As a result of the foregoing, I find that the ZBA was not arbitrary, capricious or unreasonable in granting the Special Permit. As such, I ALLOW Defendants Motion for Summary Judgment and DENY Plaintiffs Motion for Summary Judgment.
Judgment to enter accordingly.
Alexander H. Sands, III
Dated: June 20, 2008
[Note 1] The record title to Locus appears to be in Marino Mazzone, Trustee of the Mazzone 1995 Nominee Trust (the Nominee Trust). Marino died in 2001. The Complaint stated that Peter became Trustee of the Nominee Trust upon the death of Marino. Although Plaintiff did not raise the issue, it appears that the Nominee Trust should have been the applicant for the Special Permit.
[Note 2] It is unclear from the summary judgment record whether the Residence A-4 zoning district allowed two-family houses between 1952-1955. This fact, however, is irrelevant in the case at bar.
[Note 3] At some time prior to 1960, the third floor was converted to a third apartment unit, with sleeping (one bedroom), bathing and kitchen facilities containing 621 square feet of habitable space. The third floor was rented as a separate unit from 1960 to 2001.
[Note 4] The summary judgment record does not indicate the date on which the Realty Trust filed its application with the ZBA, but Peters affidavit states that he filed it with the ZBA in 2006.
[Note 5] The Ordinance in effect in 2006 (Table 3.4) does not allow either two-family use or multi-family use in an A-4 zoning district, even with a special permit. Section 3.22 of the Ordinance defines two-family detached as [a] detached building designed for or occupied exclusively by two families. Section 3.24 of the Ordinance defines multifamily dwellings as [a] structure for more than two dwelling units under one roof, including row houses, townhouses, garden apartments and apartment houses.
[Note 6] This court notes that Plaintiff stated at oral argument on June 20, 2007, that he was withdrawing his argument relative to the two year moratorium.
[Note 7] Such use has been substantiated by several unopposed affidavits submitted by Defendants. Plaintiff argues that he should have a right to cross-examine witnesses at trial in this regard, but he had ample opportunity to depose these witnesses and chose not to. There are no conflicting affidavits in this regard.
[Note 8] There is no evidence in the summary judgment record relative to the ground floor area of the building or area of land used. Moreover, this court notes that there is ambiguity in the Ordinance relative to the determination of area of land used i.e. what uses of the land are included in the calculation? The City of Waltham may wish to clarify the Ordinance in this regard.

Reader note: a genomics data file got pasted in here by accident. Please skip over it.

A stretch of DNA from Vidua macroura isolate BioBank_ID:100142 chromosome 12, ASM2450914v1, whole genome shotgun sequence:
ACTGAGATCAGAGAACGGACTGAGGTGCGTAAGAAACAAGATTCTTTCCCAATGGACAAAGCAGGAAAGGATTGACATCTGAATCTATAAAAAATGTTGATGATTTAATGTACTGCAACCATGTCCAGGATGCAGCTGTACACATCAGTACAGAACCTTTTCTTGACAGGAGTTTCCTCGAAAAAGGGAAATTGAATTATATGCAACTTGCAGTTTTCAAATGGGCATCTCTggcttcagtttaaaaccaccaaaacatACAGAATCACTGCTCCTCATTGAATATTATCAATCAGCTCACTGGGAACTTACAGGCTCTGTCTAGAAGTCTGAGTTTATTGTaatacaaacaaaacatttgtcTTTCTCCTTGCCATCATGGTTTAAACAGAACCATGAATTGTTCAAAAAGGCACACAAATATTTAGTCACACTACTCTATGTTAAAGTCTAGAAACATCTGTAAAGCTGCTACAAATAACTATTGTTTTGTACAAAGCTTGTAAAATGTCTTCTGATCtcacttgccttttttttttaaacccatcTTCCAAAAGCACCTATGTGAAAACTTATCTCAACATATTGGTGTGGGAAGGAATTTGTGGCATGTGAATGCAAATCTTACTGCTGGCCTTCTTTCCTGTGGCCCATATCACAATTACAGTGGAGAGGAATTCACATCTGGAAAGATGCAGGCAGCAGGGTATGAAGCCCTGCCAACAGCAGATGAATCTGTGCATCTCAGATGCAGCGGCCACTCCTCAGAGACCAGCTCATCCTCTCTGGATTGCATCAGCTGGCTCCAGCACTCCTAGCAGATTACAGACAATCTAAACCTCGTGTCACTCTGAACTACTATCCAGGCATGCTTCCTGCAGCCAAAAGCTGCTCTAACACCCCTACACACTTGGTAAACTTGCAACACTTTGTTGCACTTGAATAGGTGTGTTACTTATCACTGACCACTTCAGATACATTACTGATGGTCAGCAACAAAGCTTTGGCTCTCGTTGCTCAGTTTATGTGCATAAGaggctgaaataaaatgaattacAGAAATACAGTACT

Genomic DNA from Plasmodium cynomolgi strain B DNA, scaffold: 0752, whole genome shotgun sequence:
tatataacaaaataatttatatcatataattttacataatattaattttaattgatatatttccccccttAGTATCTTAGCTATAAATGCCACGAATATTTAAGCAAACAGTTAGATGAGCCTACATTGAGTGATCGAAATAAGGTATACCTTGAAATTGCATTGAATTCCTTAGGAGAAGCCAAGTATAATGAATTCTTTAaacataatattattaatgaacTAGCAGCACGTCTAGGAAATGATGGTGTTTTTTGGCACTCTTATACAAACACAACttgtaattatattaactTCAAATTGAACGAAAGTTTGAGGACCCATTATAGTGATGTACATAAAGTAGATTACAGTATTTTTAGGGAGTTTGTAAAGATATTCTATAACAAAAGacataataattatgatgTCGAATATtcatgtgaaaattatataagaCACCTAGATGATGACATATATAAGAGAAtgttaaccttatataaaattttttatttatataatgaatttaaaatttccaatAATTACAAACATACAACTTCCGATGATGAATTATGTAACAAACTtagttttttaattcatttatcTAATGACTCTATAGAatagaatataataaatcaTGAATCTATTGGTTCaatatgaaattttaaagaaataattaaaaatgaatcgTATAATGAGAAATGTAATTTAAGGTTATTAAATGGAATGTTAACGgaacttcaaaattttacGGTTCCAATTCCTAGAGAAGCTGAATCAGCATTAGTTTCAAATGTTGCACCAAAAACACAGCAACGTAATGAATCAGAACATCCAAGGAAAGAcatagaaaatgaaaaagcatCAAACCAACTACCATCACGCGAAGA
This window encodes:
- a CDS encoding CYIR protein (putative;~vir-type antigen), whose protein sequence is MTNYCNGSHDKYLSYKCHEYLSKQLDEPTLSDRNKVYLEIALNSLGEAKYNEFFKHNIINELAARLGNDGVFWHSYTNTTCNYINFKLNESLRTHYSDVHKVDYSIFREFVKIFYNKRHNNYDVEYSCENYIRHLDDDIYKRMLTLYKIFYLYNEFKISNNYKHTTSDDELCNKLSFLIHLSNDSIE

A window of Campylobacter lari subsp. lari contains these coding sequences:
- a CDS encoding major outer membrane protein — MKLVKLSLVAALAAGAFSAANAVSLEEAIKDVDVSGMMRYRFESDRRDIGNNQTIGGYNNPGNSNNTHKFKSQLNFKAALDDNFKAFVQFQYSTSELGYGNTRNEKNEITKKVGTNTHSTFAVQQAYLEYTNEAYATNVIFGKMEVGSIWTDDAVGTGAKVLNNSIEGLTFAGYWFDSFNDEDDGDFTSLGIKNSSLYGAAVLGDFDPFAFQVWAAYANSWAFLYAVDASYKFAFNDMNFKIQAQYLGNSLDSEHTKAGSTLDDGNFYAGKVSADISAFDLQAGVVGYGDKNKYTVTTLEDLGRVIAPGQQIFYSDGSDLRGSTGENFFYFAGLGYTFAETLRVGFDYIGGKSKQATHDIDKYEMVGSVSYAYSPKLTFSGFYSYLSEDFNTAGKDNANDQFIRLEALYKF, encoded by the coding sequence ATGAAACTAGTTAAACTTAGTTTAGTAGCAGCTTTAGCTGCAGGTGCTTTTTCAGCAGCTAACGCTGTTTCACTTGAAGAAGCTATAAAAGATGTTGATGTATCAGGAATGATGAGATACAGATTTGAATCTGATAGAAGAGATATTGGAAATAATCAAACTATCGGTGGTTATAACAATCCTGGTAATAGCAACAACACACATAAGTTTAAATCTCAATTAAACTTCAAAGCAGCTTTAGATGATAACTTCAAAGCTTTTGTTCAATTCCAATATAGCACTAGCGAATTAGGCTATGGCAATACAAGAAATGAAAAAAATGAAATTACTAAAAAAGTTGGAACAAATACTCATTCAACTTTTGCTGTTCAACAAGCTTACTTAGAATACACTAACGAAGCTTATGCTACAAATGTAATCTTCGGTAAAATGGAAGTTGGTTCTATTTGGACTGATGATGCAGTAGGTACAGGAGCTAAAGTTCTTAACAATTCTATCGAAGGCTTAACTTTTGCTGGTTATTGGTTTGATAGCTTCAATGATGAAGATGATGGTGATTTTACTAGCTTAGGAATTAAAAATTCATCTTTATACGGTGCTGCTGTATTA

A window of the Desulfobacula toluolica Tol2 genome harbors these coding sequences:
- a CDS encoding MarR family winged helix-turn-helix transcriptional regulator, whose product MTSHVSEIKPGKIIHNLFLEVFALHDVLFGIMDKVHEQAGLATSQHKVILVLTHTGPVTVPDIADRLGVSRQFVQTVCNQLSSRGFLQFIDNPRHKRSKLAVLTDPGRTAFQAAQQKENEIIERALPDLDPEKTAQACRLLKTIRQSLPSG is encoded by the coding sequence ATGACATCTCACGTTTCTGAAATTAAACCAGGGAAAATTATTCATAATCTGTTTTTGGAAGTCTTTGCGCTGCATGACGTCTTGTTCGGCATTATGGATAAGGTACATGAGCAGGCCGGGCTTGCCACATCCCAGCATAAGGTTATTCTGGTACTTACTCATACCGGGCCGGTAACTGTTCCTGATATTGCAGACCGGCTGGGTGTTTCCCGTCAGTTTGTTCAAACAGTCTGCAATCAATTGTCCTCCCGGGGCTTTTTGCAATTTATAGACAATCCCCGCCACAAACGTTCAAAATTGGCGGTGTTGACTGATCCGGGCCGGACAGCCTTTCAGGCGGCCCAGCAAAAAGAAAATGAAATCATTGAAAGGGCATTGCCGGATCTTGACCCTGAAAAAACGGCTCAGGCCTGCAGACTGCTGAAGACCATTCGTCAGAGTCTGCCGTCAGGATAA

[Note 9] Plaintiff urges this court to compare the restrictions placed on two-family and multi-family uses in the Business and Commercial zoning districts, where multi-family use is permitted subject to floor area ratio guidelines and two-family use requires a special permit. Residential use, however, is often not compatible with uses permitted as of right in the Business and Commercial zoning districts; therefore, comparing which uses are more restricted in such districts is not relevant to this case which involves a Residential zoning district.
[Note 10] This court notes that there appears to be some ambiguity in applying Section 3.7223 of the Ordinance, with the determination of whether a use is of more or less restricted character changing depending on the specific zoning district in which the use will be made (i.e. multi-family appears to be more restricted in the Residence B zoning district, equally restricted in the Residence A-4 zoning district and less restricted in the Business C zoning district. The City of Waltham may wish to amend the Ordinance to clarify how the determination of not less restricted character under Section 3.7223 of the Ordinance is to be made as there is clearly some confusion between the Building Inspector and the ZBA in this regard.
[Note 11] Plaintiff does not cite to any specific section of the Ordinance in support of his argument that a three-family use is not allowed in the Residence A-4 zoning district even with a special permit allowing the change of a preexisting nonconforming use pursuant to Section 3.7223 of the Ordinance. Plaintiff appears to be relying only on the table of uses contained in Section 3.4 of the Ordinance which indicates that both two-family and multi-family uses are not permitted in the Residence A-4 zoning district, while certain other uses (i.e. accessory dwelling units and hospitals) are permitted by special permit. It should be noted that the table of uses controls new development of land and does not purport to control changes to preexisting nonconforming uses, which are governed by Section 3.7 of the Ordinance.